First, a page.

The potassic sedimentary rocks in Gale Crater, Mars, as seen by ChemCam Onboard Curiosity

Journal of Geophysical Research
By: , and 

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Abstract

The Mars Science Laboratory rover Curiosity encountered potassium-rich clastic sedimentary rocks at two sites in Gale Crater, the waypoints Cooperstown and Kimberley. These rocks include several distinct meters thick sedimentary outcrops ranging from fine sandstone to conglomerate, interpreted to record an ancient fluvial or fluvio-deltaic depositional system. From ChemCam Laser-Induced Breakdown Spectroscopy (LIBS) chemical analyses, this suite of sedimentary rocks has an overall mean K2O abundance that is more than 5 times higher than that of the average Martian crust. The combined analysis of ChemCam data with stratigraphic and geographic locations reveals that the mean K2O abundance increases upward through the stratigraphic section. Chemical analyses across each unit can be represented as mixtures of several distinct chemical components, i.e., mineral phases, including K-bearing minerals, mafic silicates, Fe-oxides, and Fe-hydroxide/oxyhydroxides. Possible K-bearing minerals include alkali feldspar (including anorthoclase and sanidine) and K-bearing phyllosilicate such as illite. Mixtures of different source rocks, including a potassium-rich rock located on the rim and walls of Gale Crater, are the likely origin of observed chemical variations within each unit. Physical sorting may have also played a role in the enrichment in K in the Kimberley formation. The occurrence of these potassic sedimentary rocks provides additional evidence for the chemical diversity of the crust exposed at Gale Crater.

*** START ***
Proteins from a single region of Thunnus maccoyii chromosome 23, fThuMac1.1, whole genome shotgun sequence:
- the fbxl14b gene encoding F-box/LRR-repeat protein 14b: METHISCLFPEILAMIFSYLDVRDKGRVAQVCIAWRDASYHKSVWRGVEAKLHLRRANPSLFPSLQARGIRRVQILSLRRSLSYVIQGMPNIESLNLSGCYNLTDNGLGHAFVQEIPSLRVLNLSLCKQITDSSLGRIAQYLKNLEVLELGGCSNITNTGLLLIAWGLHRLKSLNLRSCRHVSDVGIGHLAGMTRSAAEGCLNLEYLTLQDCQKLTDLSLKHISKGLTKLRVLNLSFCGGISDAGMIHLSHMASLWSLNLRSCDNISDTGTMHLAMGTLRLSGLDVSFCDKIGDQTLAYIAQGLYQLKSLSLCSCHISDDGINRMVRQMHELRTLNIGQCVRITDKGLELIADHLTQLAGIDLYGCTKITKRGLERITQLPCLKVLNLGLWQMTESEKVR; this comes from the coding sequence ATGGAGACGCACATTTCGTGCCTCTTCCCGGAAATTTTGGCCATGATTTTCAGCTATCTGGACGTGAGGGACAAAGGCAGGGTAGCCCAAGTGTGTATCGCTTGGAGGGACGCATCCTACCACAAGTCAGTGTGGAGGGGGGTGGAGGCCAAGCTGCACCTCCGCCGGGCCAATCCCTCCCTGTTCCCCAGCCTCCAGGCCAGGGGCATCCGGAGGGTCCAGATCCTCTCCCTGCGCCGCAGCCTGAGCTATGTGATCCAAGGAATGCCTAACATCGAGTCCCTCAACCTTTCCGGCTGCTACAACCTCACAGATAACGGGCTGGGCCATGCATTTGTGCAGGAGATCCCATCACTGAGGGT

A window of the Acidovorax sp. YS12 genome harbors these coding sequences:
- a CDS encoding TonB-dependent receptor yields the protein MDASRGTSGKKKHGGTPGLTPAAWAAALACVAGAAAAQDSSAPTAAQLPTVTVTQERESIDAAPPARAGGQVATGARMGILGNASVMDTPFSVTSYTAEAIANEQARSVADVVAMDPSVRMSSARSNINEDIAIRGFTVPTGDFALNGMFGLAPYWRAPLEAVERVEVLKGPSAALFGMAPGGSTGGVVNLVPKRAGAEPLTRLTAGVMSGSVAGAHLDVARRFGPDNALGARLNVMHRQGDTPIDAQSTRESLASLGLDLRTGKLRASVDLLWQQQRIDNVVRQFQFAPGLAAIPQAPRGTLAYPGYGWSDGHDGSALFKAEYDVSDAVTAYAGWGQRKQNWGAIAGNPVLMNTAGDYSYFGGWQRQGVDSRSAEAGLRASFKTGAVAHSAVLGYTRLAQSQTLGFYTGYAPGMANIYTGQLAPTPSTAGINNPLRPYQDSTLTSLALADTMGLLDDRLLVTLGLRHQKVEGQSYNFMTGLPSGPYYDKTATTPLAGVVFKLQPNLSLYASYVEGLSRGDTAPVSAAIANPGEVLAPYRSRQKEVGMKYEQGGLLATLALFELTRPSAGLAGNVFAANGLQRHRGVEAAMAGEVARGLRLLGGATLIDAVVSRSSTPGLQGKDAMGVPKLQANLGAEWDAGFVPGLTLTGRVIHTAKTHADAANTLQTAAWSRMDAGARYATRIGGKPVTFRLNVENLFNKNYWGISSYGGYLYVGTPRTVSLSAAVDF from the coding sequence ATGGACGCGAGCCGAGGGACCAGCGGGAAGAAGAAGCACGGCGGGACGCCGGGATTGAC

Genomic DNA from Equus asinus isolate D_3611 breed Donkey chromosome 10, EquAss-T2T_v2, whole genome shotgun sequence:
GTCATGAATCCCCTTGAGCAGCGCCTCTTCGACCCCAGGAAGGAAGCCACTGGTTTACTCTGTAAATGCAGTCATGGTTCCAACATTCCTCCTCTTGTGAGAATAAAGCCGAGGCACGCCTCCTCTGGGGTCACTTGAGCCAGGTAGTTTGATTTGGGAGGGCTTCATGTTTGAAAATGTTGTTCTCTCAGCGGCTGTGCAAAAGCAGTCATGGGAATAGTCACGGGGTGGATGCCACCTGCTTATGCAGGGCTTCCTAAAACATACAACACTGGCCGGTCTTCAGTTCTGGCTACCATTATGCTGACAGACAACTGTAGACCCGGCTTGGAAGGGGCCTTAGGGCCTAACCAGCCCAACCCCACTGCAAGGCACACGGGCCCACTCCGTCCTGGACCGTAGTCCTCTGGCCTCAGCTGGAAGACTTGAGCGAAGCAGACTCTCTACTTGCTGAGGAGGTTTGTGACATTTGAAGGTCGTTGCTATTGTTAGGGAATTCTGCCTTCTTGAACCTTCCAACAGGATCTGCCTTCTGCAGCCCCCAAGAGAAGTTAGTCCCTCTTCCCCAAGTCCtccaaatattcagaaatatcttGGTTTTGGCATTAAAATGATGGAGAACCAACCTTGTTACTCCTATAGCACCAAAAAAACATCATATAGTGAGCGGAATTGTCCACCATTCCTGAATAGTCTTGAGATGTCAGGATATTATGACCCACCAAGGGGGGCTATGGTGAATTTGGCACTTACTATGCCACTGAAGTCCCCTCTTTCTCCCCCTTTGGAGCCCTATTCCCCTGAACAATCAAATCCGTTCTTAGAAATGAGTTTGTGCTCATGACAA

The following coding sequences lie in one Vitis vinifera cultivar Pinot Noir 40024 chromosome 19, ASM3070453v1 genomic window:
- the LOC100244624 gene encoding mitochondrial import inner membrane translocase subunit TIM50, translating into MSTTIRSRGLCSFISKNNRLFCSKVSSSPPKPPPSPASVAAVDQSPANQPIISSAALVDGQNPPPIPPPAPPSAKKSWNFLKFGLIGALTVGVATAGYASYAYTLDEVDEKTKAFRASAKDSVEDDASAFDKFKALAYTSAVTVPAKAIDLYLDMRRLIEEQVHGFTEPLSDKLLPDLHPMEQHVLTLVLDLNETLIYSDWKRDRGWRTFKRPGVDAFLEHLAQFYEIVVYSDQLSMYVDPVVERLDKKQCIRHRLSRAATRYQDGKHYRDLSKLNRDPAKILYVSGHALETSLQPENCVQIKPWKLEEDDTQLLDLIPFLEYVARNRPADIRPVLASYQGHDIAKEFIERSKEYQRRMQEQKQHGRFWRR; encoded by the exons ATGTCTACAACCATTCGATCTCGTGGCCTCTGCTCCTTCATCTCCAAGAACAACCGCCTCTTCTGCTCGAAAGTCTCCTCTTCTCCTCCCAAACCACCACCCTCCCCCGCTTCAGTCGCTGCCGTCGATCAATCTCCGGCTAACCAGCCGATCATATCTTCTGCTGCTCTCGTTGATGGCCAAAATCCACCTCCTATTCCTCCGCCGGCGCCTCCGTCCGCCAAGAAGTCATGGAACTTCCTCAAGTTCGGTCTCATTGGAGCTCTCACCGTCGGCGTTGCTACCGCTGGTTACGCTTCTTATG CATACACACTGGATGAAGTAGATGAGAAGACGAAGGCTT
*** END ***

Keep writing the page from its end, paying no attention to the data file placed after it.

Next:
Additional publication details

Publication type Article
Publication Subtype Journal Article
Title The potassic sedimentary rocks in Gale Crater, Mars, as seen by ChemCam Onboard Curiosity
Series title Journal of Geophysical Research
DOI 10.1002/2015JE004987
Volume 121
Issue 5
Year Published 2016
Language English
Publisher American Geophysical Union
Publisher location Washington, D.C.
Contributing office(s) Astrogeology Science Center
Description 21 p.
First page 784
Last page 804
Other Geospatial Gale, crater on Mars near the northwestern part of the Aeolis quadrangle at 5.4°S 137.8°E; 154 km (96 mi) in diameter and about 3.5-3.8 billion years old
Online Only (Y/N) N
Additional Online Files (Y/N) N